The owner of the Ashley Madison infidelity website, which was hacked in July 2015, has offered a settlement to the people suing the company.
The owner of the Ashley Madison adultery website said on Friday it has agreed to pay $11.2 million to settle US litigation over a 2015 data breach that exposed personal details of millions of users.
“Hackers had stolen 37 million records of customers, which apparently included “all the customers” secret sexual fantasies and matching credit card transactions”. Tens of thousands of government and military email addresses showed up on the list of Ashley Madison users.
In 2015, the site – which facilitates extramarital affairs – came under attack by a group called “The Impact Team” which threatened to release the data they had collected unless the website was shut down. It led to several reports of blackmails and even suicide.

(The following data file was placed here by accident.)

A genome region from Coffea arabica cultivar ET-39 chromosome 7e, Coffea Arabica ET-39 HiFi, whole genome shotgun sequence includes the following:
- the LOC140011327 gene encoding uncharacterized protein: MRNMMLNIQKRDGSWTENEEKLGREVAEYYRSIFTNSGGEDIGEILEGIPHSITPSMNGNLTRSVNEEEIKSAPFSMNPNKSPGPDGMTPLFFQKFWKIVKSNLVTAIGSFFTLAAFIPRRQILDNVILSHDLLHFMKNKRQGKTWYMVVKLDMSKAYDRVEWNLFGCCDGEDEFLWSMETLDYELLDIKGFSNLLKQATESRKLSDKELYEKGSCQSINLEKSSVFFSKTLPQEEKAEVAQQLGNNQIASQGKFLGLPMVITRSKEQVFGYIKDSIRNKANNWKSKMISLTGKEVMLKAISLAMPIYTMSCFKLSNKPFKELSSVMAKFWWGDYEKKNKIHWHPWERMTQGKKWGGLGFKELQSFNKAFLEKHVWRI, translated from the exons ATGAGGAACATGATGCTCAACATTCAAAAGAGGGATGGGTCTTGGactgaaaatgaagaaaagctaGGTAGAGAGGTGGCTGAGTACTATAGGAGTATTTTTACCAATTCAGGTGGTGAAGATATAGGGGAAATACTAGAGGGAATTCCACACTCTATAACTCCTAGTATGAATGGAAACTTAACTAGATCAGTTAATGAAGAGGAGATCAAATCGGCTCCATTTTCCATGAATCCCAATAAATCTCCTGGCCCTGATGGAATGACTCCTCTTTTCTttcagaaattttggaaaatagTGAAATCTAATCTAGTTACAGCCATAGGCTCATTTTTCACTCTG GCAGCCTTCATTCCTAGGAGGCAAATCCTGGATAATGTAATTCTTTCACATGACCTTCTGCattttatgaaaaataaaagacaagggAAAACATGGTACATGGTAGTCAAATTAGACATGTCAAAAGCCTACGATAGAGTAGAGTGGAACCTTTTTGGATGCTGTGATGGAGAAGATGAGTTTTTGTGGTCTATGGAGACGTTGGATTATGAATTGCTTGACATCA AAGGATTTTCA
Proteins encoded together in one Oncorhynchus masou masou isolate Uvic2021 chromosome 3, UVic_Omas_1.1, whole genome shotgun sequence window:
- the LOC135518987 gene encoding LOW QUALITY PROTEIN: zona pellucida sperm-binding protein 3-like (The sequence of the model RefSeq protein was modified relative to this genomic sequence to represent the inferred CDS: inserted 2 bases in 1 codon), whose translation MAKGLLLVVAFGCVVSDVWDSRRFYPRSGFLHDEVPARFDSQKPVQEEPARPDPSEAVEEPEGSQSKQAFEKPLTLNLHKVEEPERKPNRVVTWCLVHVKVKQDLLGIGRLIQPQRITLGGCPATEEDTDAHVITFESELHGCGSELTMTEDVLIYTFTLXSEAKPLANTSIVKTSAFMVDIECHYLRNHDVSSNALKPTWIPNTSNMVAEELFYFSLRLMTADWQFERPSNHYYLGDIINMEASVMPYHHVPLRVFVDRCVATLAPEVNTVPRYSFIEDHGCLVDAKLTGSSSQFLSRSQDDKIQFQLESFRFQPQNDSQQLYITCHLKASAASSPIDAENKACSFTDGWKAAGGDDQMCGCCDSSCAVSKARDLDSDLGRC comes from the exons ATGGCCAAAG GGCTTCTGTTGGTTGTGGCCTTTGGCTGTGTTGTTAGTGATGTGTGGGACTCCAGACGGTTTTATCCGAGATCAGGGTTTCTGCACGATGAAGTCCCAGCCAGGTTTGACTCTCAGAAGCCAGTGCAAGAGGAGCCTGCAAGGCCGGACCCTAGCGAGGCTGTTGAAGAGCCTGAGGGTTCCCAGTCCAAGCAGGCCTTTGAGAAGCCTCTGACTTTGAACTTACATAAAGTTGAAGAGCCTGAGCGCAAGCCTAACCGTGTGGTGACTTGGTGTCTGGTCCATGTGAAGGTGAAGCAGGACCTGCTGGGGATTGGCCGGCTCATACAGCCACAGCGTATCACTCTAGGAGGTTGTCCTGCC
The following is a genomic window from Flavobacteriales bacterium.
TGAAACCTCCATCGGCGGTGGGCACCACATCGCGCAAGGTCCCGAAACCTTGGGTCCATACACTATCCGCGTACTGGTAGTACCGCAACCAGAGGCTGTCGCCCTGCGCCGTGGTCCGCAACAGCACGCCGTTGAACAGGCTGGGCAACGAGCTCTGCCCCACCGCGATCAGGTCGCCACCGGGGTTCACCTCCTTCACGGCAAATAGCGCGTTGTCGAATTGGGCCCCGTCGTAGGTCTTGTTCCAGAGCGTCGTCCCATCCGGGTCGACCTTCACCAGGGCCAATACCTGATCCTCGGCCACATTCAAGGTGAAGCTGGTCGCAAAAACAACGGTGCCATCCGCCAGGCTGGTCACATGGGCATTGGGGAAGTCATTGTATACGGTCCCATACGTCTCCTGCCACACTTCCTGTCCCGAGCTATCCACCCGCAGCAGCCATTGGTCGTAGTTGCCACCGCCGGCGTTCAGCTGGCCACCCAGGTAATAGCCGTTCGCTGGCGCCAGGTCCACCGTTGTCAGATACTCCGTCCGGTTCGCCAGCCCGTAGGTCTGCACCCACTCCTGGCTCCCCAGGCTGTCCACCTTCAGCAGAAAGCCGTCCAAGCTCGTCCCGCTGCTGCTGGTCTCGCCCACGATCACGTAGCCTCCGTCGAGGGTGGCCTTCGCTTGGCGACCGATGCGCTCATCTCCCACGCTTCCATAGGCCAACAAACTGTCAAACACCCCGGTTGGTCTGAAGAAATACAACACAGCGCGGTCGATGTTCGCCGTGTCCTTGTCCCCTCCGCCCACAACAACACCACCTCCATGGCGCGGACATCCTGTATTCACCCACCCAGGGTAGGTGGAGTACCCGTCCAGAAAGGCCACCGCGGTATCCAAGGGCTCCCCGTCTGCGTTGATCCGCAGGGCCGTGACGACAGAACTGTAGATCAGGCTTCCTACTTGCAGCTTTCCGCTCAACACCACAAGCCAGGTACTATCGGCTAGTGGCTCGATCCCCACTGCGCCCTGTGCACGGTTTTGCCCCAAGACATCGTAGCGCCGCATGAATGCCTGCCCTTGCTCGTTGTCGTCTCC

Many users have since sued the company for providing inadequate levels of data security and Ruby Life has been attempting to strike a deal with those involved.
According to Ruby, compensation will be made available to “settlement class members who submit valid claims for alleged losses resulting from the data breach and alleged misrepresentations”.
The release suggested that Ruby “denies any wrongdoing”, but states that the parties have agreed to the proposed settlement in order to avoid uncertainty, expense and inconvenience associated with continued litigation. The company paid $1.6 million last December to settle an FTC probe into its lax security and deceptive practices – millions of “female” accounts on the site were actually bots operated by Ashley Madison. It once purported to have about 39 million members.